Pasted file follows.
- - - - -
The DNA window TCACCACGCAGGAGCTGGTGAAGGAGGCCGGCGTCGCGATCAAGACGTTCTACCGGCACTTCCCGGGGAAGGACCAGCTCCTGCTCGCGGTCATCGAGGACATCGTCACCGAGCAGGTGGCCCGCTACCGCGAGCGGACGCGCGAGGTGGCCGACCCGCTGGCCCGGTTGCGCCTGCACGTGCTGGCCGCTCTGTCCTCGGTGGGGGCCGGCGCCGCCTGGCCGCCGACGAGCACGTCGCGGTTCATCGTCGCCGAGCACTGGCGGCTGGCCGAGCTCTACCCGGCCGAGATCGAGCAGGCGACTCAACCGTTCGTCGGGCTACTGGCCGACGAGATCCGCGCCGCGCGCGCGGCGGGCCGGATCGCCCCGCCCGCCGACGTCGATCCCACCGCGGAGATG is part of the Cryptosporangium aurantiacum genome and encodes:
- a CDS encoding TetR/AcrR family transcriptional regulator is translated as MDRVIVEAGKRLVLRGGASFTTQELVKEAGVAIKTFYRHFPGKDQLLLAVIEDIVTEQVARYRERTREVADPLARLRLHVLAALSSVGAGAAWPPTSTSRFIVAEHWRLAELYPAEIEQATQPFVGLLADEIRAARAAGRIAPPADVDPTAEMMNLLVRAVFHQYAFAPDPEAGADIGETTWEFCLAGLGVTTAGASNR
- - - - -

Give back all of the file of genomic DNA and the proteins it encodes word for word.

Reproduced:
The DNA window TCACCACGCAGGAGCTGGTGAAGGAGGCCGGCGTCGCGATCAAGACGTTCTACCGGCACTTCCCGGGGAAGGACCAGCTCCTGCTCGCGGTCATCGAGGACATCGTCACCGAGCAGGTGGCCCGCTACCGCGAGCGGACGCGCGAGGTGGCCGACCCGCTGGCCCGGTTGCGCCTGCACGTGCTGGCCGCTCTGTCCTCGGTGGGGGCCGGCGCCGCCTGGCCGCCGACGAGCACGTCGCGGTTCATCGTCGCCGAGCACTGGCGGCTGGCCGAGCTCTACCCGGCCGAGATCGAGCAGGCGACTCAACCGTTCGTCGGGCTACTGGCCGACGAGATCCGCGCCGCGCGCGCGGCGGGCCGGATCGCCCCGCCCGCCGACGTCGATCCCACCGCGGAGATG is part of the Cryptosporangium aurantiacum genome and encodes:
- a CDS encoding TetR/AcrR family transcriptional regulator is translated as MDRVIVEAGKRLVLRGGASFTTQELVKEAGVAIKTFYRHFPGKDQLLLAVIEDIVTEQVARYRERTREVADPLARLRLHVLAALSSVGAGAAWPPTSTSRFIVAEHWRLAELYPAEIEQATQPFVGLLADEIRAARAAGRIAPPADVDPTAEMMNLLVRAVFHQYAFAPDPEAGADIGETTWEFCLAGLGVTTAGASNR